But now, without RDJ to put in front of his camera, the English director has produced two straight box office flops for Warner Bros. In August 2015, Ritchie’s “The Man From U.N.C.L.E.” only grossed $109 million worldwide against a $75 million budget. The same probably won’t be said for “King Arthur.” Ritchie will have the magic of Disney on his side for his next project: a remake of the animated classic “Aladdin,” due out in 2019.
“King Arthur” had originally been slated for a July 2016 release, but was pushed to Feb. 2017, then March, and then finally to this slot. Meanwhile, reshoots were ordered for the film while the title was changed from “Knights of the Round Table: King Arthur” to “King Arthur: Legend of the Sword.” Such constant creative rejiggering not only creates audience skepticism, it also drives up production costs that have deepened this film’s financial struggles.
5.) Charlie Hunnam
Hunnam is probably the least to blame. Certainly, “King Arthur” could have used a lead actor with a bigger pedigree to help drum up interest in the film the way Downey, Jr. did for “Sherlock Holmes.” But audiences have shown a willingness to turn out even when there’s no marquee name in the cast.”Get Out” is a fine example of this, as its most prominent cast member was “Girls” star Allison Williams, while leading man Daniel Kaluuya had been best known prior to starring in Jordan Peele’s horror film for a lead role in an early episode of “Black Mirror.”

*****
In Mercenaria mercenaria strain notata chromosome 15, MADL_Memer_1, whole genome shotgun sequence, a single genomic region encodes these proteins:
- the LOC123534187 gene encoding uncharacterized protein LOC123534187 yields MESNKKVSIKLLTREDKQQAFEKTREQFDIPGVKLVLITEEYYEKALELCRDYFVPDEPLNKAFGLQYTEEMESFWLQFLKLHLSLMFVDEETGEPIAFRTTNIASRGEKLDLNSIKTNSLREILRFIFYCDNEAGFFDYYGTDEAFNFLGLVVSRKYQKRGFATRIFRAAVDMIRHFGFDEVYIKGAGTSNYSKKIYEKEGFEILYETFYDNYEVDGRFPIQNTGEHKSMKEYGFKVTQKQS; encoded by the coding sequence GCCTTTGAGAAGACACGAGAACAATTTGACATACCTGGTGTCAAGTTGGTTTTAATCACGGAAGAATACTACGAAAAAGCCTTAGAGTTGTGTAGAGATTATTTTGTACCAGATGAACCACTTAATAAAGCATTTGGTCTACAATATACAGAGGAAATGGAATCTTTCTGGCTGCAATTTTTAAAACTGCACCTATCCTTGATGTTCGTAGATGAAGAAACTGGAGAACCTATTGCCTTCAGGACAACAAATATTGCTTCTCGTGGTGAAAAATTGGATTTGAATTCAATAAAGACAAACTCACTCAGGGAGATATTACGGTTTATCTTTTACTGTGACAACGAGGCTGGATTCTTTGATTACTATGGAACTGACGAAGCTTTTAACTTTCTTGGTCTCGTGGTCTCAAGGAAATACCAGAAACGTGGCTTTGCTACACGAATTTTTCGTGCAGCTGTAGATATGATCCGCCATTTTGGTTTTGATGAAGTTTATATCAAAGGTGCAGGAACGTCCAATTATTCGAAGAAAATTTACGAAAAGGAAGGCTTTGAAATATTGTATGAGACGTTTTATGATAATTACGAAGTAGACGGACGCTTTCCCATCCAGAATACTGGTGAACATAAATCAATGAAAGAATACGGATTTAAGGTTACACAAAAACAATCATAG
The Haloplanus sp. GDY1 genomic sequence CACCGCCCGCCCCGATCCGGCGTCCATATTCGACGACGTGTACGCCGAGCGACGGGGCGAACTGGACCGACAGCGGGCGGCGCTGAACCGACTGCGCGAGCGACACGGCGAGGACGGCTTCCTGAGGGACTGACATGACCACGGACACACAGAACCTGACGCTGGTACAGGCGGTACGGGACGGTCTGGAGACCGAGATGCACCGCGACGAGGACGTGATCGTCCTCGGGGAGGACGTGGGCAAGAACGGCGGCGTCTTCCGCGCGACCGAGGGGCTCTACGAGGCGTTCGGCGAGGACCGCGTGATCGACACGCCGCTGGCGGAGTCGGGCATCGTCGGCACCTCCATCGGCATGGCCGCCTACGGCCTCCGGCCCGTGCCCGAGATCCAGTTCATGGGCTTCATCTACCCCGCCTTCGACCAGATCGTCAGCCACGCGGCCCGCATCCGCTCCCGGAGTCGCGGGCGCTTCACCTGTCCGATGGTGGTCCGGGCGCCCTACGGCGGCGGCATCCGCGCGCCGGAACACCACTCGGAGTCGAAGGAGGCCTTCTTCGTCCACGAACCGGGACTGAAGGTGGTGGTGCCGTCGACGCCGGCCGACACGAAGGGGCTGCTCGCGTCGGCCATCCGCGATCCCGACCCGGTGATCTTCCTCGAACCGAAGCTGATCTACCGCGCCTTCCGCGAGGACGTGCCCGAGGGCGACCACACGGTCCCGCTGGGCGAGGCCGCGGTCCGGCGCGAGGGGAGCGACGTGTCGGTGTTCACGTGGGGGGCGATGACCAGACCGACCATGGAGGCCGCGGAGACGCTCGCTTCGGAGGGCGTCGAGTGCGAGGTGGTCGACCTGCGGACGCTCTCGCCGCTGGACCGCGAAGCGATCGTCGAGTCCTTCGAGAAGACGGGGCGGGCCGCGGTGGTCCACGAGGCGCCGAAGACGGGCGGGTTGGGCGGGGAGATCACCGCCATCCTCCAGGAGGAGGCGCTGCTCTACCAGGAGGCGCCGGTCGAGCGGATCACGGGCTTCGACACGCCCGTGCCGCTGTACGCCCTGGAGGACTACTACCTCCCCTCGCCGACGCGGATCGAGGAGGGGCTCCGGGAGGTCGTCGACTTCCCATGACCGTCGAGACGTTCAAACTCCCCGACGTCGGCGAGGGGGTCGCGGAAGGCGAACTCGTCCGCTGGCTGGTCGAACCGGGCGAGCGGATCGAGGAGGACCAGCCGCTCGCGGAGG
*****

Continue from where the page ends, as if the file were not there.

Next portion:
While Hunnam’s performance in “King Arthur” only drew applause from a few critics, he received much greater praise last month for his leading role in Amazon Studios’ art house offering, “The Lost City of Z.” Strong performances in indie titles have led to big blockbuster roles for Hollywood stars in recent years. Just look at Brie Larson’s jump from an Oscar-winning performance in “Room” to top roles in “Kong: Skull Island” and “Captain Marvel.” Hunnam’s potential as a blockbuster actor could still be found in another film.
6.) There’s just no stopping Marvel
Since Marvel movies set up permanent camp on the first weekend of May with “Spider-Man 3” 10 years ago, it has been hard for any rival blockbuster to find traction with a MCU entry still fresh in theaters.
Over the past decade, the films that have performed best in this release slot are ones that can provide an effective alternative to Marvel’s adrenaline-fueled spectacle rather than compete against it. The most successful examples are Warner Bros.’ “The Great Gatsby,” a $150 million film that got a $50 million opening and a $351 million global total; and Universal’s “Bridesmaids,” which made $288 million worldwide against a $32.5 million budget.
By comparison, the 2010 action film “Robin Hood” made $321 million against a $200 million budget after releasing a weekend after “Iron Man 2.”
The second weekend of May could be a good launching point for a mid-budget feature, but studios will be hard-pressed trying to convince audiences to get their action fix from anything other than the Marvel Cinematic Universe.